Compromise Corrected

February 16th, 2012

With the Equality Act 2010 (Amendment) Order 2012 (“the Regulations”) the Government has, somewhat belatedly, amended the compromise provisions contained in the Equality Act 2010 (“the EA”).  Section 147 of the EA sets out the conditions which must be fulfilled in order for a settlement agreement compromising a discrimination claim to be a “qualifying compromise contract”.  Only a “qualifying compromise contract” is effective to compromise a claim brought under the EA.

One of the stipulated conditions is that the complainant has, before entering into the contract, received advice from an “independent advisor” about its terms and effect (section 147(3)(c)).  Unfortunately, the definition of “independent advisor” was poorly drafted.  It excluded (at sections 147(5)(a) and (d)) “a person who is acting for a person who is party to the contract or the complainant” from being a qualifying “independent advisor”.  On a narrow, literal reading, this definition is wholly self-defeating, since it prevents a lawyer or other representative who is advising the complainant from providing the requisite advice for the purposes of the compromise agreement.

Most took the view that this construction of the section was so manifestly absurd that no court or tribunal would countenance it.  However, written advice obtained by the Law Society suggested that section 147 might indeed be ineffective.  This naturally made those advising the parties to discrimination complaints and their advisors somewhat nervous.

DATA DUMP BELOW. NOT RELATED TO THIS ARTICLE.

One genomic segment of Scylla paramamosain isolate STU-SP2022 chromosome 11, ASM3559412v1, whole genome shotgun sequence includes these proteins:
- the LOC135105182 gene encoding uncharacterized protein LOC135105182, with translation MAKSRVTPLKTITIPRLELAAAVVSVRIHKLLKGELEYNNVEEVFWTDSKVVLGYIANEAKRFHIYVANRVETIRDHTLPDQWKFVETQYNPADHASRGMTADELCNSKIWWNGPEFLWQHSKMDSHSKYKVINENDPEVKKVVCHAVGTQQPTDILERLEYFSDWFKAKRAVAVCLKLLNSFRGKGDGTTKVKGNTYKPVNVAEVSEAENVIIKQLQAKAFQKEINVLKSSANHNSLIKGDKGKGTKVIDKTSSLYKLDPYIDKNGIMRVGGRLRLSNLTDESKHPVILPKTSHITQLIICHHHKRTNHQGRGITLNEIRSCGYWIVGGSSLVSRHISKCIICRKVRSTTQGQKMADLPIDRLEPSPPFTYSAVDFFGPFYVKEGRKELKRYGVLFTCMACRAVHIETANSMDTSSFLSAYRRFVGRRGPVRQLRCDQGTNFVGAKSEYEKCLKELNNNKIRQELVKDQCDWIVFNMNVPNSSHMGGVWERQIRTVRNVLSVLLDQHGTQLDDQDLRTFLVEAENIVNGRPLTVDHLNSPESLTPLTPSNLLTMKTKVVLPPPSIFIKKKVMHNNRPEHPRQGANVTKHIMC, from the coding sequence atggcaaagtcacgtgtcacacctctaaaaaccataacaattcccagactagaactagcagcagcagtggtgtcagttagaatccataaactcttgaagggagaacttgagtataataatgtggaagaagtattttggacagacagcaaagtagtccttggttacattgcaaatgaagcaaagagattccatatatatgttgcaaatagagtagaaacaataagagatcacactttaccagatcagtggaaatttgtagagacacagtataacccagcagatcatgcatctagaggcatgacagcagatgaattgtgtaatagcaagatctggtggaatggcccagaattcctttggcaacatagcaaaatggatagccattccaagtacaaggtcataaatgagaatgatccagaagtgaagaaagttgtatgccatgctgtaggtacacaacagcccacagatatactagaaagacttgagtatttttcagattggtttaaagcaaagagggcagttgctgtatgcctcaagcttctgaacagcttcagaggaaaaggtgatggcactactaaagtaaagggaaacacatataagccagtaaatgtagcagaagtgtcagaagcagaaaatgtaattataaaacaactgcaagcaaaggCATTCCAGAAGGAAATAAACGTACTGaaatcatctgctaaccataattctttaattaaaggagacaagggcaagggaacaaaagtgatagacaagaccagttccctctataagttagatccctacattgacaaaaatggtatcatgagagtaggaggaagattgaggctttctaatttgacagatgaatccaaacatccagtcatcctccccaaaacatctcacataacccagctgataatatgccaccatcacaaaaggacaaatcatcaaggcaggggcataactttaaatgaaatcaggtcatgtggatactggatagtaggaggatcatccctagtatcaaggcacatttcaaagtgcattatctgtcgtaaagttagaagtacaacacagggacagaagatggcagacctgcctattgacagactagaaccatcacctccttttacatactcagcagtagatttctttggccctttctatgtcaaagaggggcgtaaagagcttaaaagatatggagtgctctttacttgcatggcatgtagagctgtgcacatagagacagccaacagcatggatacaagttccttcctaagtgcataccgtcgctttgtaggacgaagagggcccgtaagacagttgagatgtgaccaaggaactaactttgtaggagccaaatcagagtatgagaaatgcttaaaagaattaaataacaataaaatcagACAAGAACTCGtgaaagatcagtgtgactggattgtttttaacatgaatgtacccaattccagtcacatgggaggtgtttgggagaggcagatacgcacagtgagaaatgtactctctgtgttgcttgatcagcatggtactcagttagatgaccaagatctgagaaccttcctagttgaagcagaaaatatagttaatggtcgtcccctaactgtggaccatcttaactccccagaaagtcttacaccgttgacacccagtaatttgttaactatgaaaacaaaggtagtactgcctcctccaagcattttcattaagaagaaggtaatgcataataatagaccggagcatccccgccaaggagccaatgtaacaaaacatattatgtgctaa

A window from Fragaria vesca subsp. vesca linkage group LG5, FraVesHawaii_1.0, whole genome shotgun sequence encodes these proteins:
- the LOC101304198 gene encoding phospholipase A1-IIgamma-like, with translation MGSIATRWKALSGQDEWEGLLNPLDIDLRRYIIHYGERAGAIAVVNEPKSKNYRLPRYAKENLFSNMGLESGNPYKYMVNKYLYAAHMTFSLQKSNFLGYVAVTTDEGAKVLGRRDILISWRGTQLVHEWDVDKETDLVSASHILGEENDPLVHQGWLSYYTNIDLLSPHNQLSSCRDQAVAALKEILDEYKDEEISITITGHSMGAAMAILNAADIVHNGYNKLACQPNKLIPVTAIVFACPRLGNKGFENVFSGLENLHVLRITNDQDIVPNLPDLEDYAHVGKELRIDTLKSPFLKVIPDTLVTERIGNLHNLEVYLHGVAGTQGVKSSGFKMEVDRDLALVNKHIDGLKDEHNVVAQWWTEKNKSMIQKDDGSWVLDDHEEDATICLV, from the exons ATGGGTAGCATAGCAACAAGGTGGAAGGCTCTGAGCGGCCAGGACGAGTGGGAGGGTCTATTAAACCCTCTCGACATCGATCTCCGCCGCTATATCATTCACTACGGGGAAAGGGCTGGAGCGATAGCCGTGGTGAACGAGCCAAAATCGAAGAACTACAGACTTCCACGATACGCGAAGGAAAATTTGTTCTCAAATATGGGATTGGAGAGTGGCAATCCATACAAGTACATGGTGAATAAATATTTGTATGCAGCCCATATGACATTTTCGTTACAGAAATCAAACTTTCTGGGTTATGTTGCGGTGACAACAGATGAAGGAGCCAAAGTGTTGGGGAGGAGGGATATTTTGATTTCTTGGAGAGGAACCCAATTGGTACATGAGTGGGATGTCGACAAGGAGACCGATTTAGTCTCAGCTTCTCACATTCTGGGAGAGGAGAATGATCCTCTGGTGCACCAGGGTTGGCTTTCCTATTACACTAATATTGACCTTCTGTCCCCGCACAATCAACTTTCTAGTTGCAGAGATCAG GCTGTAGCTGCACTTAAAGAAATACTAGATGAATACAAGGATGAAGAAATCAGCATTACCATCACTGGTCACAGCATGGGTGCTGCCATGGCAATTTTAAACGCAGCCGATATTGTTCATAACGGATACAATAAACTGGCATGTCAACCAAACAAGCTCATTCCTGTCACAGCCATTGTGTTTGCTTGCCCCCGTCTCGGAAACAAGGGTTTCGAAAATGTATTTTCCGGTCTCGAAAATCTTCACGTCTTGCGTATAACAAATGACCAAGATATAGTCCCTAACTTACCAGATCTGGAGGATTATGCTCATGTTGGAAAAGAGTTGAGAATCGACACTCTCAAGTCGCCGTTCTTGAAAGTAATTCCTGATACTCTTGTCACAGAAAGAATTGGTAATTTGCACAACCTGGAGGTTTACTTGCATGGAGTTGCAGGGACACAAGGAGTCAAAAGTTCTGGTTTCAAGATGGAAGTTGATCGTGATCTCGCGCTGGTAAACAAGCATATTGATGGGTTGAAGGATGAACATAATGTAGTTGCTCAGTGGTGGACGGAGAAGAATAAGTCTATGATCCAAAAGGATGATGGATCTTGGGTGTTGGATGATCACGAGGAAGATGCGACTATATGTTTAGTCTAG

The Government has finally rectified the problem with the introduction of the Regulations.  Now, only persons who are acting for “a person who is a party to the contract or the complaint (other than the complainant)” are excluded from the definition of “independent advisor” under section 147(5)(d) of the EA (see regulation 2(3) of the Regulations, amending section 147(5)(a) of the EA).  This is clearly what was intended all along.

The Regulations will come into force on 6 April 2012.  However, since the Explanatory Note to the Regulations makes clear that the amendment has been introduced merely to “clarify” that a complainant’s legal adviser may be an “independent advisor”, it would perhaps be wrong to assume that the section is defective as it stands.

 

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